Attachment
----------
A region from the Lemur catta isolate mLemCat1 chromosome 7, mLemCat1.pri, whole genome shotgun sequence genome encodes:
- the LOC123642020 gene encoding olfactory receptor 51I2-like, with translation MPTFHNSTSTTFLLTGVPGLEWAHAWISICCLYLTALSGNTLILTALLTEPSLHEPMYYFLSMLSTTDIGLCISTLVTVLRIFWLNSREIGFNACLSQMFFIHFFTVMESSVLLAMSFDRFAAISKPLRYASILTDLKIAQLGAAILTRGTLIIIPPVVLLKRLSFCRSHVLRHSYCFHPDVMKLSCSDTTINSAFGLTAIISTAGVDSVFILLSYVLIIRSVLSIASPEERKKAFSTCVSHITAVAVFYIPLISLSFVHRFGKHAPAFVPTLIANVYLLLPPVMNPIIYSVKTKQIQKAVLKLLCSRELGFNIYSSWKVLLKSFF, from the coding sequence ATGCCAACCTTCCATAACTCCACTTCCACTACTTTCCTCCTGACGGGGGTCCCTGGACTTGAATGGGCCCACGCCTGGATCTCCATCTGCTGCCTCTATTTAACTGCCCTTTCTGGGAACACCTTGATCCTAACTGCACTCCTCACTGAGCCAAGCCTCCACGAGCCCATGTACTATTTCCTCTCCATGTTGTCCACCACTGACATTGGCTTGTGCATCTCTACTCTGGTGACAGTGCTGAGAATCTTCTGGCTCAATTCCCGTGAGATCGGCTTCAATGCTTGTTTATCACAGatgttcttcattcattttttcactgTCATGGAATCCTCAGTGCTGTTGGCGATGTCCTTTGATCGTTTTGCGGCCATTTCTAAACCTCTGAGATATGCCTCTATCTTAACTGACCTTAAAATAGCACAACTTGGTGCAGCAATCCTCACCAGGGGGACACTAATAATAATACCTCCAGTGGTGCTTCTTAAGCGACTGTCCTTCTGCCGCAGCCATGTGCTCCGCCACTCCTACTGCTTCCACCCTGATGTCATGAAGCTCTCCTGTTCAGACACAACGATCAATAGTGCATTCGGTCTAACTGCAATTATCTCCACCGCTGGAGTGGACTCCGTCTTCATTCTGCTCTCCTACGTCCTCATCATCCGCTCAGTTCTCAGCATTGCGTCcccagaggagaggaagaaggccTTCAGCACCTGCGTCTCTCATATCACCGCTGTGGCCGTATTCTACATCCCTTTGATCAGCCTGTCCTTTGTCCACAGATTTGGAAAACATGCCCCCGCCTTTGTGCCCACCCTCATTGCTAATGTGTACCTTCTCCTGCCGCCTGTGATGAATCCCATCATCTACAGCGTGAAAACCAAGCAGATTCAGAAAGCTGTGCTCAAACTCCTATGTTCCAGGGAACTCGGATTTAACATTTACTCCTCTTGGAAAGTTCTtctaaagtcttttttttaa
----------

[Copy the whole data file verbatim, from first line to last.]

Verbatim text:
A region from the Lemur catta isolate mLemCat1 chromosome 7, mLemCat1.pri, whole genome shotgun sequence genome encodes:
- the LOC123642020 gene encoding olfactory receptor 51I2-like, with translation MPTFHNSTSTTFLLTGVPGLEWAHAWISICCLYLTALSGNTLILTALLTEPSLHEPMYYFLSMLSTTDIGLCISTLVTVLRIFWLNSREIGFNACLSQMFFIHFFTVMESSVLLAMSFDRFAAISKPLRYASILTDLKIAQLGAAILTRGTLIIIPPVVLLKRLSFCRSHVLRHSYCFHPDVMKLSCSDTTINSAFGLTAIISTAGVDSVFILLSYVLIIRSVLSIASPEERKKAFSTCVSHITAVAVFYIPLISLSFVHRFGKHAPAFVPTLIANVYLLLPPVMNPIIYSVKTKQIQKAVLKLLCSRELGFNIYSSWKVLLKSFF, from the coding sequence ATGCCAACCTTCCATAACTCCACTTCCACTACTTTCCTCCTGACGGGGGTCCCTGGACTTGAATGGGCCCACGCCTGGATCTCCATCTGCTGCCTCTATTTAACTGCCCTTTCTGGGAACACCTTGATCCTAACTGCACTCCTCACTGAGCCAAGCCTCCACGAGCCCATGTACTATTTCCTCTCCATGTTGTCCACCACTGACATTGGCTTGTGCATCTCTACTCTGGTGACAGTGCTGAGAATCTTCTGGCTCAATTCCCGTGAGATCGGCTTCAATGCTTGTTTATCACAGatgttcttcattcattttttcactgTCATGGAATCCTCAGTGCTGTTGGCGATGTCCTTTGATCGTTTTGCGGCCATTTCTAAACCTCTGAGATATGCCTCTATCTTAACTGACCTTAAAATAGCACAACTTGGTGCAGCAATCCTCACCAGGGGGACACTAATAATAATACCTCCAGTGGTGCTTCTTAAGCGACTGTCCTTCTGCCGCAGCCATGTGCTCCGCCACTCCTACTGCTTCCACCCTGATGTCATGAAGCTCTCCTGTTCAGACACAACGATCAATAGTGCATTCGGTCTAACTGCAATTATCTCCACCGCTGGAGTGGACTCCGTCTTCATTCTGCTCTCCTACGTCCTCATCATCCGCTCAGTTCTCAGCATTGCGTCcccagaggagaggaagaaggccTTCAGCACCTGCGTCTCTCATATCACCGCTGTGGCCGTATTCTACATCCCTTTGATCAGCCTGTCCTTTGTCCACAGATTTGGAAAACATGCCCCCGCCTTTGTGCCCACCCTCATTGCTAATGTGTACCTTCTCCTGCCGCCTGTGATGAATCCCATCATCTACAGCGTGAAAACCAAGCAGATTCAGAAAGCTGTGCTCAAACTCCTATGTTCCAGGGAACTCGGATTTAACATTTACTCCTCTTGGAAAGTTCTtctaaagtcttttttttaa